04 March 2016

First Ladies: Sultana Moraima of Muslim Granada

By Lisa J. Yarde

Moraima, as portrayed by Alba Garcia
in the Spanish TV series, Isabel
The last queen of Muslim Granada in the fifteenth century was the first to occupy a unique position in history. As the only official wife of Muhammad XI, the kingdom's last Sultan, she witnessed the collapse of more than two hundred years of Moorish rule in Europe. Moraima was the sole Sultana of Granada whose prominence as the wife of the monarch was eclipsed by the behavior of an elder queen. Lastly, she perhaps suffered as few of her royal predecessors ever had, as the prisoner of her father-in-law who sought to bring his rebellious son to heel, and as a mother who had her eldest son stolen away and converted by the Catholic Monarchs Isabella of Castile and Ferdinand of Aragon.

Life for Moraima did not begin with such difficulties. Born in approximately 1467, she was perhaps the youngest child of Ibrahim Ali al-Attar, the future governor of her birthplace in Loja, southern Spain. Her name isn't traditional Arabic of the period and could be diminutive of the more common Maryam. In earlier sources, Moraima was often referred to the honorific title used in Moorish documents for reference to women, "Mother of Victory" or Umm al-Fath. Her father gained his position during the reign of Sultan Abu'l-Hasan Ali (Muley Hacen in Spanish sources). Perhaps this contact with the royal family in Granada fostered the marriage of Moraima and Abu'l-Hasan Ali's eldest son, Muhammad, when the bride was 15. Legend purports that she was so poor that her wedding clothing and jewels were borrowed; unlikely for the daughter of a Muslim governor marrying into the last Moorish Dynasty, but perhaps, the suggestion alluded to the demure nature all sources agreed she possessed.  The young couple went on to have at least two sons, Ahmad and Yusuf. Moraima's happiness with her husband and children did not last long.

Statue of Moraima at her birthplace in Loja
Early within the marriage in 1482, Muhammad rebelled against his father's rule, spurred on by Abul-Hasan Ali's first wife and Muhammad's mother, Aisha. According to legend, Moraima endured a forced separation from her husband as a result. Likely a second coup also sponsored by Aisha occurred later in the summer of the same year because Abu'l-Hasan then withdrew to Malaga on the coast and his son ascended as Muhammad XI in Granada. The reign of Moraima's husband did not begin with success. In 1483, he attempted a raid, but instead found himself the prisoner of Ferdinand and Isabella's forces. Even worse for Moraima, her elderly father died in the defense of Muhammad. Her torment did not end there. She regained her husband, but his captors demanded bitter concessions; not only did Muhammad have to agree to eventually surrender Muslim Granada, he and Moraima would have to give up their eldest son, Ahmad. At two years old, he went to the Castilian court as a hostage. His young mother would not see him again until he was nine, a boy who knew nothing of Islam and could not speak a word of Arabic.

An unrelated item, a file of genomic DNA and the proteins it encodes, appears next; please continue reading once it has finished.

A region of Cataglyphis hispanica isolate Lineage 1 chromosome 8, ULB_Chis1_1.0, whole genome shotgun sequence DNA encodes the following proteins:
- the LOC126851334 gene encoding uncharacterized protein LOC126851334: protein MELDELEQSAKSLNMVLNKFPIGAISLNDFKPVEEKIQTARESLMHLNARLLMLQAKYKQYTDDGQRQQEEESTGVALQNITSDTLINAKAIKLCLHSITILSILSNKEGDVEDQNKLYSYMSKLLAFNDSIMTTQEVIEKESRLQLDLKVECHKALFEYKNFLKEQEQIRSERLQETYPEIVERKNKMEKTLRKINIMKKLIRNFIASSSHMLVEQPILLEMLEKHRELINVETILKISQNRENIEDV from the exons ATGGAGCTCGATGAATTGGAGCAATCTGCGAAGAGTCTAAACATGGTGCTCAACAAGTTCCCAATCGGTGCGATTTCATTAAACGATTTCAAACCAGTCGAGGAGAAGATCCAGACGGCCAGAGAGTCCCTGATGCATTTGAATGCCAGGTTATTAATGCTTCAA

The fall of Muhammad's kingdom occurred on January 2, 1492, the date by which Moraima left Granada with her husband's family. Through an agreement with the victorious Isabella and Ferdinand, the Moors were to settle in the mountainous region of the Alpujarras. By mid-1493 Muhammad crossed over to Morocco, but Moraima did not accompany him. She had died after an undetermined illness in Andarax and was buried in Mondujar, where Muhammad also re-interred the bones of at least twelve generations of his royal ancestors. A tragic end for the dynasty and the last queen of Muslim Spain. I hope readers will enjoy learning more about Moraima in the last novel of my Moorish Spain, Sultana: The White Mountains when it debuts later this year.   


Islamic Spain 1250 to 1500 by L.P. Harvey

Las Sultanas de la Alhambra by Barbara Boloix Gallardo

Images from Wikipedia and the Spanish series, Isabel.

Lisa J. Yarde writes fiction inspired by the Middle Ages in Europe. She is the author of two historical novels set in medieval England and Normandy, The Burning Candle, based on the life of one of the first countesses of Leicester and Surrey, Isabel de Vermandois, and On Falcon's Wings, chronicling the star-crossed romance between Norman and Saxon lovers before the Battle of Hastings. Lisa has also written five novels in a six-part series set in Moorish Spain, Sultana, Sultana’s Legacy, Sultana: Two SistersSultana: The Bride Price and Sultana: The Pomegranate Tree, where rivalries and ambitions threaten the fragile bonds between members of a powerful family. Her short story, The Legend Rises, which chronicles the Welsh princess Gwenllian of Gwynedd’s valiant fight against English invaders, is also available.